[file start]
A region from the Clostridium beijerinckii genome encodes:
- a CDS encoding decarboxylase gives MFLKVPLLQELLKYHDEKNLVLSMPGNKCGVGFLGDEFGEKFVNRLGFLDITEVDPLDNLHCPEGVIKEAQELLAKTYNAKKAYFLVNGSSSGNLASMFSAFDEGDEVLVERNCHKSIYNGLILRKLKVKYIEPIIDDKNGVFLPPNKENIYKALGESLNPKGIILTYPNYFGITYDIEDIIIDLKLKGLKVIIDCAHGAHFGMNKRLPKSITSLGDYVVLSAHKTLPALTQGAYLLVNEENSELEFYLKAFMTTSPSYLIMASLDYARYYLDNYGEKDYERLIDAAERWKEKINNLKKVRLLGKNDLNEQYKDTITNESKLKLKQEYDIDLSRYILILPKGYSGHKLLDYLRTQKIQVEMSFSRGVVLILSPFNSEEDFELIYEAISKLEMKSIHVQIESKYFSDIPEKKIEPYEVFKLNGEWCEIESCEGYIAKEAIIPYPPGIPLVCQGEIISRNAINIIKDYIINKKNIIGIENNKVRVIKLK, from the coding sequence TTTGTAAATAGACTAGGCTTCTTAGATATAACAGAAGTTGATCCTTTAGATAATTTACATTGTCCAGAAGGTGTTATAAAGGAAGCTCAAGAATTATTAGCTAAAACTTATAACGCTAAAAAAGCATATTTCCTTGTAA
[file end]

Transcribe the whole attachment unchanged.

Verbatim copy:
A region from the Clostridium beijerinckii genome encodes:
- a CDS encoding decarboxylase gives MFLKVPLLQELLKYHDEKNLVLSMPGNKCGVGFLGDEFGEKFVNRLGFLDITEVDPLDNLHCPEGVIKEAQELLAKTYNAKKAYFLVNGSSSGNLASMFSAFDEGDEVLVERNCHKSIYNGLILRKLKVKYIEPIIDDKNGVFLPPNKENIYKALGESLNPKGIILTYPNYFGITYDIEDIIIDLKLKGLKVIIDCAHGAHFGMNKRLPKSITSLGDYVVLSAHKTLPALTQGAYLLVNEENSELEFYLKAFMTTSPSYLIMASLDYARYYLDNYGEKDYERLIDAAERWKEKINNLKKVRLLGKNDLNEQYKDTITNESKLKLKQEYDIDLSRYILILPKGYSGHKLLDYLRTQKIQVEMSFSRGVVLILSPFNSEEDFELIYEAISKLEMKSIHVQIESKYFSDIPEKKIEPYEVFKLNGEWCEIESCEGYIAKEAIIPYPPGIPLVCQGEIISRNAINIIKDYIINKKNIIGIENNKVRVIKLK, from the coding sequence TTTGTAAATAGACTAGGCTTCTTAGATATAACAGAAGTTGATCCTTTAGATAATTTACATTGTCCAGAAGGTGTTATAAAGGAAGCTCAAGAATTATTAGCTAAAACTTATAACGCTAAAAAAGCATATTTCCTTGTAA